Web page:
photos

Shenandoah Skyline Drive

The Blue Ridge Mountains, western Virginia.

We went to gawk at the fall foliage along with everybody else. It was worth it, tho. Lovely day.

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Halifax Part Two

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From the Public Gardens we made our way up the hill to the Citadel.  It is a star shaped fort that has been restored to its glory during the period from 1869 to 1871.  The 78th Highlanders were in garrison at the time so it is now populated with “soldiers” in traditional Scottish dress.  They conduct tours and provide “color”.

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There were several museums inside the fort.  One was a military museum that spanned multiple wars including World War II.  I especially like this lamp.

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From there we walked down the hill, much easier than up, and looked for someplace to sit down and have a beverage.  It was hot.  Very hot.  We found a Starbucks and air conditioning and eventually I was ready to continue the tour.

We discovered that they make crystal in Nova Scotia.  We saw several crystal shops and even came across these glass blowers.

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We had a decent lunch with some good beer and hit the Maritime Museum.  I learned that Halifax played an important role in the Titanic’s history.  Four ships were dispatched from Halifax in April, 1912, with a minister, an undertaker, a cargo of ice, coffins and canvas bags aboard.  In total they found 328 bodies.  Of those recovered 209 were brought to land and the rest were buried at sea.  Fifty-nine bodies were shipped by train to their families and the rest were buried in three different cemeteries in Halifax.  Religious services were held for all.  There were several recovered artifacts on view at the Maritime Museum.

 

 

Detail from the grand staircase on the Titanic

 

Titanic Deck Chair

Titanic Deck Chair

The next day we rented a car and drove down the coast.  Noah had decided we needed to immerse ourselves in French so we only listened to French radio.  He understood nothing, and I caught bits and pieces.  But the music was eclectic enough to keep us both happy.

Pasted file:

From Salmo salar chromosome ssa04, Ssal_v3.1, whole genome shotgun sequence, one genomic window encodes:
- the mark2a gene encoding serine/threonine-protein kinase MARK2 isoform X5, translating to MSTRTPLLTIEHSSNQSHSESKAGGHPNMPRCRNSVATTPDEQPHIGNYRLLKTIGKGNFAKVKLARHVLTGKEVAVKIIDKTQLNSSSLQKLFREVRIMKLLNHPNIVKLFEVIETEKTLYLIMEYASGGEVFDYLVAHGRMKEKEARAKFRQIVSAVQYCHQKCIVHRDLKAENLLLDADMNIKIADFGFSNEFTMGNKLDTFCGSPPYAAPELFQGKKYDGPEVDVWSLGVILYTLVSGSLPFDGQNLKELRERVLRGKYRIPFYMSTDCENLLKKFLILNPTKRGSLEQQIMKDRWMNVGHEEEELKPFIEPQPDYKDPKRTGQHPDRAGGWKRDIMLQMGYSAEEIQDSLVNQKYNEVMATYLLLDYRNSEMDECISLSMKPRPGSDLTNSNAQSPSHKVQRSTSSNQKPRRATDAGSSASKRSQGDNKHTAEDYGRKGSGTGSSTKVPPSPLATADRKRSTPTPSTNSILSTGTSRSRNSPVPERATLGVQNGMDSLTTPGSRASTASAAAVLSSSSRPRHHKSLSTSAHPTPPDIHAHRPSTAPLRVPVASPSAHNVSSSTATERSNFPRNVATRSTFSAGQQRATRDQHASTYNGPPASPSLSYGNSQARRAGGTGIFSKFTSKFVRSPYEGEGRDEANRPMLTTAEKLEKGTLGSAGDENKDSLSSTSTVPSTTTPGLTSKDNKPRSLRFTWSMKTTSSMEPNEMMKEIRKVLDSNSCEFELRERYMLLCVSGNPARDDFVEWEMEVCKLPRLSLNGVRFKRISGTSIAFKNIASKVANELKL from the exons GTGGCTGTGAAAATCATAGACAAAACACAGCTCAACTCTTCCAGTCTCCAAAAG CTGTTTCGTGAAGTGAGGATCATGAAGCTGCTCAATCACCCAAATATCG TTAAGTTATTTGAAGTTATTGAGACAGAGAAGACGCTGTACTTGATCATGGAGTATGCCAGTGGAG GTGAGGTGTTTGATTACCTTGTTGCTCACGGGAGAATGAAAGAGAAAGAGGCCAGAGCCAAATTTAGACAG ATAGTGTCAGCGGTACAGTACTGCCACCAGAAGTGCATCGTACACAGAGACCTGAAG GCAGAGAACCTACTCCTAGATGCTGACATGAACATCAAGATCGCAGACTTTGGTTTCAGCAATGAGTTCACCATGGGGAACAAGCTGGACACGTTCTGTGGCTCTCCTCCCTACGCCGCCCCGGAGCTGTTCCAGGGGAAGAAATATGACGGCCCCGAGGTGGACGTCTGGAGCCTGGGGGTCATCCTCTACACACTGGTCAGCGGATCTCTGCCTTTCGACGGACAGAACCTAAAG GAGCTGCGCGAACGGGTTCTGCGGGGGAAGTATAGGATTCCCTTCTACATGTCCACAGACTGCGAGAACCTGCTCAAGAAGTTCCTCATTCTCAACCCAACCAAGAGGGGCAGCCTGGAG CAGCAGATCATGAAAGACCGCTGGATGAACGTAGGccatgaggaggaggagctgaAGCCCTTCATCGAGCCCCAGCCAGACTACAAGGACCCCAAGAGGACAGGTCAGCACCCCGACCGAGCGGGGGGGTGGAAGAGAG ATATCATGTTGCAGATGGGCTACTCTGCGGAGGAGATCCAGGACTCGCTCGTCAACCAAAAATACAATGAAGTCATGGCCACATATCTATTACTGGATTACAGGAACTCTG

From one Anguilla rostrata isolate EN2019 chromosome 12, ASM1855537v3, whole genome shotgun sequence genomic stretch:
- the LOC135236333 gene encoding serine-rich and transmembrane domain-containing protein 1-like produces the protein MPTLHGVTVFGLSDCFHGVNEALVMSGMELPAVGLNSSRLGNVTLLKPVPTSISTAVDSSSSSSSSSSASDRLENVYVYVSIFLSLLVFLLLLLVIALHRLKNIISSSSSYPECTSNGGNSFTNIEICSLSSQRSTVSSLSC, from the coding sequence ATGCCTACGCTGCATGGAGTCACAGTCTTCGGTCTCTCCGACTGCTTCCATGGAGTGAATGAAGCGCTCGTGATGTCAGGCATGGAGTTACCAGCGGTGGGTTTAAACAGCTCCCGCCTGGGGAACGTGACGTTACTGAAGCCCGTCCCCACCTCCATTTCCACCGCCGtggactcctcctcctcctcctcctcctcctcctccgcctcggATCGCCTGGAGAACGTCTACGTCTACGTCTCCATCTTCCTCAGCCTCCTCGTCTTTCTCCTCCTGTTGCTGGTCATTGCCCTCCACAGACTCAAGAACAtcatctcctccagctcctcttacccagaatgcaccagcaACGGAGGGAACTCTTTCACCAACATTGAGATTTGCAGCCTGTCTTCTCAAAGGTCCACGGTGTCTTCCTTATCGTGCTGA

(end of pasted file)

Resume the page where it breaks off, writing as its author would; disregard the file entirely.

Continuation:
We started out trying to find all the lighthouses and the map promised us many.  Turned out either they weren’t there or we couldn’t find them.  We found a few but only one we were at all impressed with.

The countryside, however, was spectacular.

Madison Capital

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I visited Madison, Wisconsin recently.  It is the capital of Wisconsin and has a capital building housing both chambers of the Wisconsin legislature as well as the Wisconsin Supreme Court and the Governor’s office.  It was recently the site of a major demonstration against the Governor that ultimately led to the people of Wisconsin voting on the repeal of the Governor.  He was not repealed.

The building itself was completed in 1917.  The architect was George Post of New York and it cost $7.25 million to build.  It is 284 ft, 5 in. to the top of the dome, three feet shorter than the capital building in Washington, DC.

The white granite on the outside is from Vermont and makes the dome the only granite dome in the United States.  It is the also the largest dome by volume in the United States and one of the largest in the world.  Inside the rotunda there is marble from Greece, Algeria, Italy and France; limestone from Minnesota; red granite from Wisconsin.

It was designated a National Historic Landmark in 2001

Spring Flowers in DC

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It is Cherry Blossom Festival time in DC once again.  I went down to take a few photos with the masses.  I didn’t realize it was parade day but I still managed to fight the crowds and get a few good pictures.

In 1912 the Japanese government gave the USA over 2000 cherry blossom trees.  Between 1913 and 1920 they were planted all around the Tidal Basin in Washington DC.  Today there are 3,570 trees around the basin and in neighboring parks.

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Please do not pick the blossoms

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Tulips

 

 

 

 

 

I bet a few of you have been to the Keukenhof  in the Netherlands.   My mother fell in love with tulips when they moved to The Hague.  I sent her tulips for Mother’s Day.  Here are some for you.

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Mills Hall

Mills College

Mills College was originally founded in 1852 as a young ladies’ seminary.  It was the first women’s college west of the Rockies.

Aurelia Reinhardt, PhD, was born in 1877 and served as President of Mills College in Oakland, California, from 1916-1943.  My grandmother was born in 1886.  Somehow or other, my grandmother knew somebody who knew Aurelia Reinhardt.  When she learned that I was going to Mills College she gave me a photograph album.  Here are the photos.  Some of these places are still there today and some are not.  Mills made headline news in the 1990’s when economic troubles threatened to force it to go coed.  The students and alumni rallied, protested, and raised enough money to keep it all women.

 

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